When figuring overhead costs, you should factor in other cash flow requirements, such as principal debt service and equipment expenditures.

Types of Life Insurance Policies

Life insurance comes in many different forms, but the two major categories are term life and permanent life. All other policy types are variations on these two.

Term life insurance is, in the simplest terms, pure life insurance for a specified period of time that can range from 1 to 30 years. You may pay a premium that is fixed over the period of coverage or a premium that begins very low and increases with your age. If you die during the coverage period, your beneficiary receives the death benefit. If you don’t die during the term of coverage, your beneficiary receives nothing, and your coverage simply ends.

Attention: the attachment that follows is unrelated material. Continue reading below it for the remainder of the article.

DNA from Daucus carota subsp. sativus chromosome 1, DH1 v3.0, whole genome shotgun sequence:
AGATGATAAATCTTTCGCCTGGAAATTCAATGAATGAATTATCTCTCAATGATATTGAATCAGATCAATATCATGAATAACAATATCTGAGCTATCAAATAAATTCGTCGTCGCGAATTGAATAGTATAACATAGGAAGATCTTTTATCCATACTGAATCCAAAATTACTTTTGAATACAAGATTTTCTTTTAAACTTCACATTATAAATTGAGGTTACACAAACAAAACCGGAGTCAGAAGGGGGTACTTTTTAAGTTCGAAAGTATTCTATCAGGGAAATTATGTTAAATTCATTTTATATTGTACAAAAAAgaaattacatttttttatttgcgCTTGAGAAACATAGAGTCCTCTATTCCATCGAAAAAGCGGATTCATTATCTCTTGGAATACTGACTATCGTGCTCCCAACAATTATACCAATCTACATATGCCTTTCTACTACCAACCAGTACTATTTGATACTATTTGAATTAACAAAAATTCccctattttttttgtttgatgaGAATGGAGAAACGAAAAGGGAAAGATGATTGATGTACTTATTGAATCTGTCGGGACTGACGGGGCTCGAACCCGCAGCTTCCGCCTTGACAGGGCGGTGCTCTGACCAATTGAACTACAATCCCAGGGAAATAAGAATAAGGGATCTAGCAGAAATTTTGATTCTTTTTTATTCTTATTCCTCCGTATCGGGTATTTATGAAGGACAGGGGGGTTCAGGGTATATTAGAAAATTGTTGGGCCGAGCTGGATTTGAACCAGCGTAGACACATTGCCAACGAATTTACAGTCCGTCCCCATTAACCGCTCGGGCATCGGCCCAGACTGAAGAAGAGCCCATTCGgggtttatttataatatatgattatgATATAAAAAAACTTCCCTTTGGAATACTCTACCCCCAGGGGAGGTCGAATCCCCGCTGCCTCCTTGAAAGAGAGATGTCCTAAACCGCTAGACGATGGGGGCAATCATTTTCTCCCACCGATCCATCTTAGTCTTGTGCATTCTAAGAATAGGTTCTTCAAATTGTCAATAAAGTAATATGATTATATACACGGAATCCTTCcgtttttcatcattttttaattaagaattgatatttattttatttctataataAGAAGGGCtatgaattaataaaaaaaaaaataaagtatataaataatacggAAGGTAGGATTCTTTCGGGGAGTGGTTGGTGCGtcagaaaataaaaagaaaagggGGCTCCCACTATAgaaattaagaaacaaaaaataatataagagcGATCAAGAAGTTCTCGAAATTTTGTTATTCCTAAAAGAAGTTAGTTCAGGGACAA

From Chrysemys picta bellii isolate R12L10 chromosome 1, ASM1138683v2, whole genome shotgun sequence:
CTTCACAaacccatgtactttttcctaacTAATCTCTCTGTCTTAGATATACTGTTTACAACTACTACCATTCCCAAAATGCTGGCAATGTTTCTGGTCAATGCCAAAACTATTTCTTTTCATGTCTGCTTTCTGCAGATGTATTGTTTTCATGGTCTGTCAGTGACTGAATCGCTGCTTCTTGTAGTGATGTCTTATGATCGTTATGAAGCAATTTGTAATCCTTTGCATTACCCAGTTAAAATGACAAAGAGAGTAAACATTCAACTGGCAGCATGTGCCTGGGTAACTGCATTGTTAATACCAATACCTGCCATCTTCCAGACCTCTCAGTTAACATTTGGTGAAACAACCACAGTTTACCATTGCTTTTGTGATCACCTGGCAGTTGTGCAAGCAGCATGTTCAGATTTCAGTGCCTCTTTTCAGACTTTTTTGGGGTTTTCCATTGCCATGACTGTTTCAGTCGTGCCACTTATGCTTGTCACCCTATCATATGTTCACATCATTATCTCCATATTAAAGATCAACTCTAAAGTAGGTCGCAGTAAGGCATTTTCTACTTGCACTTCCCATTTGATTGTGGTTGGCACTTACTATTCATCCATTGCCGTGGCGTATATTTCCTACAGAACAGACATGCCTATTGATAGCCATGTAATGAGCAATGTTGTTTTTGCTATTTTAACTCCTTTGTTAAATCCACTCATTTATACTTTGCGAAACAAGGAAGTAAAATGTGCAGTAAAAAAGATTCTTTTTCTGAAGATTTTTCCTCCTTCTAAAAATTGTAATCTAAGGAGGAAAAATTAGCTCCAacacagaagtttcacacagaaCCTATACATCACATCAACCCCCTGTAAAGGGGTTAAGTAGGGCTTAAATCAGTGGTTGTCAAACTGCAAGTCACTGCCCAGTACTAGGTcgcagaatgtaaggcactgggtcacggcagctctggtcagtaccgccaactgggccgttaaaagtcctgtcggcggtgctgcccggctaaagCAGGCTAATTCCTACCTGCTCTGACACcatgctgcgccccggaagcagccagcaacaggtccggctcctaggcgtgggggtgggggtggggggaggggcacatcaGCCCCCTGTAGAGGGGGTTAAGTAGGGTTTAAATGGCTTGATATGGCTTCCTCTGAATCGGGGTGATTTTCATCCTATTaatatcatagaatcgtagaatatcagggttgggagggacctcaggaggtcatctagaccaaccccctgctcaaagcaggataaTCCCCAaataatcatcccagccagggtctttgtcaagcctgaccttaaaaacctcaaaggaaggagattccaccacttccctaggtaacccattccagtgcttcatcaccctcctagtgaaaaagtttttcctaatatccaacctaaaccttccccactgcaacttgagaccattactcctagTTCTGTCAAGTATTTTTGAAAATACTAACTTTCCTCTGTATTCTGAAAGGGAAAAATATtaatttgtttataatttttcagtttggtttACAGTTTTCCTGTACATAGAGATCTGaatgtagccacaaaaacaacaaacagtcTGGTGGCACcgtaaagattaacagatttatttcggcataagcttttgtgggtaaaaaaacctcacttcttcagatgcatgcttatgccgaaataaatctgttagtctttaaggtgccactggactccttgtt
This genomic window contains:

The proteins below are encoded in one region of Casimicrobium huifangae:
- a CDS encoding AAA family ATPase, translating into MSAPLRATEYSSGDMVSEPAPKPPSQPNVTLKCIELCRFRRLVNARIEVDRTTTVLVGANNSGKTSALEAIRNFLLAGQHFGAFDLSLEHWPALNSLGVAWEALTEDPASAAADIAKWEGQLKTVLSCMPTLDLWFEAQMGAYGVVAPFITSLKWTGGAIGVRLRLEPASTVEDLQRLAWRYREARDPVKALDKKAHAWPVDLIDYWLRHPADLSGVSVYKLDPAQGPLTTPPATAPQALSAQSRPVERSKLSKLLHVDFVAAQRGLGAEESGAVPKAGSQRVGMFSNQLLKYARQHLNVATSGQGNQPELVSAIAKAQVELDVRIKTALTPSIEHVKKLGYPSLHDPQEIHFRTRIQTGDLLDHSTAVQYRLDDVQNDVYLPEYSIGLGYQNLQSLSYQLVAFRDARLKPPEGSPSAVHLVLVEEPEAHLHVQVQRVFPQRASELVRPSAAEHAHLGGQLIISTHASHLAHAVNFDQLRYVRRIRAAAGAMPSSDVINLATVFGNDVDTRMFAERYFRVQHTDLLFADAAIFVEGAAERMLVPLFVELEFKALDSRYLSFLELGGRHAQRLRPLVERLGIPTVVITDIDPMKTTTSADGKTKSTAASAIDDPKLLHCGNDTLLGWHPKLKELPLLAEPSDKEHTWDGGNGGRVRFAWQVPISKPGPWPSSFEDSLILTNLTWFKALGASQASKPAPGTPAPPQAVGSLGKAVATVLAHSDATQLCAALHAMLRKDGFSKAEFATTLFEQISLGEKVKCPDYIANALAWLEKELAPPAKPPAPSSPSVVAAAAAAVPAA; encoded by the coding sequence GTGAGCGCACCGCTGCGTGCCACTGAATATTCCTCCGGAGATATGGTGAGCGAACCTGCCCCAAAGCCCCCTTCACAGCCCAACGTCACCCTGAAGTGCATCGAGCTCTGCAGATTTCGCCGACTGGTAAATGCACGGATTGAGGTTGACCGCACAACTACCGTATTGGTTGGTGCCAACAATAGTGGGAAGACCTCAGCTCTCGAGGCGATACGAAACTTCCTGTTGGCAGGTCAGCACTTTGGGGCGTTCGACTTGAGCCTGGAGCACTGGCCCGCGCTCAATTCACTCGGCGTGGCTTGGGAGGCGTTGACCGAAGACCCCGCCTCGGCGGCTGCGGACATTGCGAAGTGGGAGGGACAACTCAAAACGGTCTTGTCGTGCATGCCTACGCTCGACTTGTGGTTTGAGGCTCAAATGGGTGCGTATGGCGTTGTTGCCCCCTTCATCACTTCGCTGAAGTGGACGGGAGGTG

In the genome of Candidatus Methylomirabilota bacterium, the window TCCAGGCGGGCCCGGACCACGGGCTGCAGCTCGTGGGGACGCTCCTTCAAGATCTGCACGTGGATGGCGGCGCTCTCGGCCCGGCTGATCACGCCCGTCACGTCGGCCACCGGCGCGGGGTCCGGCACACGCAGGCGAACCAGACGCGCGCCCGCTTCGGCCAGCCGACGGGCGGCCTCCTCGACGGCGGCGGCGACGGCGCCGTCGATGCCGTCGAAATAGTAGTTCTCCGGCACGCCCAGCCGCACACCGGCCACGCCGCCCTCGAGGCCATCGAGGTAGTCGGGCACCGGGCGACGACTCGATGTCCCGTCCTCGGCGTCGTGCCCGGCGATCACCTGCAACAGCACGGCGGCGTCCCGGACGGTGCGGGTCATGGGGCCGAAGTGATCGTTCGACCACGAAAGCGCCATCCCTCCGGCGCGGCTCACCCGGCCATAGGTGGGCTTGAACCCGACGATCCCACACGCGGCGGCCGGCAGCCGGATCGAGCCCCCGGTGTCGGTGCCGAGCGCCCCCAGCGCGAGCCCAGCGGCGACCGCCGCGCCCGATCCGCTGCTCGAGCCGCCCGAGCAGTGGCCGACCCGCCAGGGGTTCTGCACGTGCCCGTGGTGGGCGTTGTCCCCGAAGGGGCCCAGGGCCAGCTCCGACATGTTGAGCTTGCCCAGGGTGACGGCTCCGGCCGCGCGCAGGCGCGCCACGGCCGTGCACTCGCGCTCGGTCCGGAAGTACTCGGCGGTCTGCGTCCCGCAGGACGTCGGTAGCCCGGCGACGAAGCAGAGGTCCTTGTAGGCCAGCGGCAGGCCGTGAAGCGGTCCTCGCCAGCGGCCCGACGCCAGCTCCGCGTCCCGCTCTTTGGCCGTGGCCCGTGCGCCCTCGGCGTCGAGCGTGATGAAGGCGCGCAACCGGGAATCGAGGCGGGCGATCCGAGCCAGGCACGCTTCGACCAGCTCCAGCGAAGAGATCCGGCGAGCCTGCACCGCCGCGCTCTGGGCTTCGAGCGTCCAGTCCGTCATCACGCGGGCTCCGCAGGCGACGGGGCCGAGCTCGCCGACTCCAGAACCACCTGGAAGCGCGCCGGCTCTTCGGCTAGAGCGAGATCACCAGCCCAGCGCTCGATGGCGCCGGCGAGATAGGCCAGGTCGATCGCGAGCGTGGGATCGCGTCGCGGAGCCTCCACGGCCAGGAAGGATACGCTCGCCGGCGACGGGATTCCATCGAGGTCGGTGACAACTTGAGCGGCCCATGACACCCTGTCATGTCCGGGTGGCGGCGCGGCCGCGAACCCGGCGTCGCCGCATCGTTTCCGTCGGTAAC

Permanent insurance, also called cash value insurance or whole life insurance, is life insurance that is designed to have you pay a level premium throughout your life. As long as you continue to pay the premiums when due, the life insurance coverage continues throughout your life.

The premiums are much higher than term insurance because a portion of each premium pays for the actual current insurance coverage, similar to term insurance, and a portion is placed in a cash value account. This account is managed by the life insurance company. The insurance company guarantees you a minimum rate of return, and this cash value account continues to grow tax-deferred as long as the policy is in force.

You can borrow against the cash value, but unpaid policy loans will reduce the death benefit that your beneficiary will receive. If you surrender the policy before you die, i.e. cancel your coverage, you’ll be entitled to receive the cash value, minus any loans and surrender charges.